Lena Dunham, Hypocrite

Lena Dunham, Hypocrite

Lena Dunham has sold 8,000 tickets at 38 bucks a pop to her bookpalooza, but had planned to pay her performers nothing, despite demanding we all support the minimum wage.
David Marcus
By

Lena Dunham has a lot to tell us about politics. The creator of “Girls” and poster adult for Millennial sexual freedom wants us all to vote, and to vote the right way. In 2012, her disturbing ad for the Obama campaign urged young women to lose their political virginity to our dear leader. Now on a Planned Parenthood website she has provided us with five reasons to vote. Kevin D. Williamson has pilloried the piece to an extent that makes piling on the equivalent of running a flea flicker with a six-touchdown lead.

But now we can add hypocrisy to the criticism of her inane ramblings. It has come to light that  Dunham has hired performers to entertain the audiences at her new book tour. She told The New York Times, “I wanted it to have an arts festival feel, which is why we now have all these remarkable, special weirdos who I found on the Internet.” What a hoot. But here’s the problem: prior to a Twitter storm, Dunham planned to pay her special weirdos nothing.

According to Gawker, Dunham has sold 8,000 tickets at 38 bucks a pop to her bookpalooza, but had not planned to pay the performers anything. What is remarkable here is not the greed involved, but rather the fact that Dunham, in her Planned Parenthood reasons to vote, she specifically refers to the minimum wage. Part of her fourth reason reads as follows:

And then there’s Joni Ernst running in Iowa who has tried to block women from getting cancer screenings and HIV tests and whatever else they need at Planned Parenthood health centers; she wants to repeal the ACA, including the birth control benefit that helps millions of women take charge of their fertility and their lives — oh, and while she’s at it just straight up abolishing the minimum wage. (emphasis mine)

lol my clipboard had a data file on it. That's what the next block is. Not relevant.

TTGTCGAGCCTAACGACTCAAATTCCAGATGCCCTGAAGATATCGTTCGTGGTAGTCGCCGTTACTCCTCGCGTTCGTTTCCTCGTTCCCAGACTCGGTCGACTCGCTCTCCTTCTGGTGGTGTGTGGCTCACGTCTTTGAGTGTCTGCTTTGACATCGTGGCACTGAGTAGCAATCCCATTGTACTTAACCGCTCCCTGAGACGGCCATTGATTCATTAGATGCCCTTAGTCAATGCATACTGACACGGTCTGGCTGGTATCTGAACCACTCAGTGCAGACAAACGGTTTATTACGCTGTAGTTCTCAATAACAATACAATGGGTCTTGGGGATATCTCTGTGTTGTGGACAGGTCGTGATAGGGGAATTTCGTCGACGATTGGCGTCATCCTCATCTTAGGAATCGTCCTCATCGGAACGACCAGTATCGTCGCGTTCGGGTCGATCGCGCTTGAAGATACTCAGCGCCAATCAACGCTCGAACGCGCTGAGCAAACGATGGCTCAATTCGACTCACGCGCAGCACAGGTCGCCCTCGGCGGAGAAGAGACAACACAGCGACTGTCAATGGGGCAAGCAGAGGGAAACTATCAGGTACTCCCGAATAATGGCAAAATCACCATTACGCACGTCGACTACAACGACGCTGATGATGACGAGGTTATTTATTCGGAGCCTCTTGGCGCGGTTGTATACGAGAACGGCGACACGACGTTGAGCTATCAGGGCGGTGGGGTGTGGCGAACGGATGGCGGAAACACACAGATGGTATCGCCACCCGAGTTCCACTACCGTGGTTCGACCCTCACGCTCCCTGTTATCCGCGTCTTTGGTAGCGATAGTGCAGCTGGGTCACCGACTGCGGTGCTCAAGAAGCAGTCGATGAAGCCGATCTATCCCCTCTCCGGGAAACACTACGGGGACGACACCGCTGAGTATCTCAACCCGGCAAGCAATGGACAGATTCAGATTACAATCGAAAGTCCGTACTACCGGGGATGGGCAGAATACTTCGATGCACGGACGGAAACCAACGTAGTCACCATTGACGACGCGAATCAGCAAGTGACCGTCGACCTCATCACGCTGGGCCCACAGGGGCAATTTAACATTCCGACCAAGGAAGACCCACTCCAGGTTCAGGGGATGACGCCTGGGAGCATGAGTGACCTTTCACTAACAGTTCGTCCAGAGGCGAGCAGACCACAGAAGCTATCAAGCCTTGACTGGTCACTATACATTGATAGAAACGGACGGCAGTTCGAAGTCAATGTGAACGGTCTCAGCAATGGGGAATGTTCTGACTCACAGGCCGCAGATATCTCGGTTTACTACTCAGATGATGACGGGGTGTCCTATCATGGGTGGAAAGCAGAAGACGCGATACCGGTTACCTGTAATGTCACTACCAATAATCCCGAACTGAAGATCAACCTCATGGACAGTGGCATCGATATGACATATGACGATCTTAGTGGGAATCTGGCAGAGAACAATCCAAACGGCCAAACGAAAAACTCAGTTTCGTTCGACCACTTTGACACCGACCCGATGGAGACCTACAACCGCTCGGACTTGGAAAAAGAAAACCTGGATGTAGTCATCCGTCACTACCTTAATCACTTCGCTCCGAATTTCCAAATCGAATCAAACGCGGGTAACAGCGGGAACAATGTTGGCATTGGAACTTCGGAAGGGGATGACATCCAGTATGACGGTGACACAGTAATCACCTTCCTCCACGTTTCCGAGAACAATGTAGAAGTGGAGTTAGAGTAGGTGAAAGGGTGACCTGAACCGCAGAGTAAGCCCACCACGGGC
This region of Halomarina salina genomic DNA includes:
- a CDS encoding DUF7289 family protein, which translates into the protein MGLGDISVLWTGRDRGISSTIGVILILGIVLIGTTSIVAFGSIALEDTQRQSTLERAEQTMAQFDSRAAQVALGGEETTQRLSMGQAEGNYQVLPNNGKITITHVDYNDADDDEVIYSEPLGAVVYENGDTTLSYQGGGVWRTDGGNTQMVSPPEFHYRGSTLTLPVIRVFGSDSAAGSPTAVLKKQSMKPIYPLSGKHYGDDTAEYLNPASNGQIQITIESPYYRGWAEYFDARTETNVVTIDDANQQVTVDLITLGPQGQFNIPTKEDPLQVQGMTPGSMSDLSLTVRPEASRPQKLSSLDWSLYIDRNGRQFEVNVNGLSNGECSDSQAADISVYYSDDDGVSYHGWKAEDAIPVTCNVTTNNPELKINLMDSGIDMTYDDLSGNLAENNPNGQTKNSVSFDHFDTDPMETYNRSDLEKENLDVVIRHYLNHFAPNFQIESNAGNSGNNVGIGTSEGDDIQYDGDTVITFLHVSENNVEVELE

Apparently Dunham wasn’t down with the whole “be the change you want to see in the world” thing until Gawker pointed out her miserly tendencies. As a result of the controversy, Dunham tweeted: “some good points were raised and I’ve ensured that all opening acts will be compensated for their time, their labor and their talents.” The rate of compensation was not mentioned. But the fact is this genie really can’t be put back in the bottle regardless of Dunham’s reaction to the scandal.

Dunham’s Actions Aren’t the Problem—Her Words Are

According to Dunham, we all need to vote for Democrats to protect and enhance the minimum wage but as far as the business of her book tour goes free labor was totes cool. Presumably, the tour’s merry band of performers are required to be at the events at certain times and to perform certain duties. In other words, they are there to do a job, albeit a creative job. These performers are adding value to events that will make Dunham and her publisher Random House a lot of money. It is very possible that not paying them is illegal, but it is absolutely certain that deciding not to pay them was an act of incredible hypocrisy.

The idea is that the exposure of the event has value and serves as compensation.

So how could this have happened? How could a smart woman like Dunham and all of the smart people working with and for her fail to see that they were doing exactly what she decries? How did they wind up contracting labor for events and deciding not to pay for that labor? The answer is actually pretty simple. In the entertainment industry, specifically for live events, it is very common for performers to go without pay. The idea is that the exposure of the event has value and serves as compensation. This is a notion Dunham embraced minutes before her mea culpa, with this tweet: “This feature of the tour was meant to be a way to showcase local talent and I could not be more excited about it.” This concept is not entirely without merit. It is certainly possible that putting the Lena Dunham Book Tour on their headshot and resume could lead to future work for these performers. It is also almost precisely the argument made by opponents of increasing the minimum wage.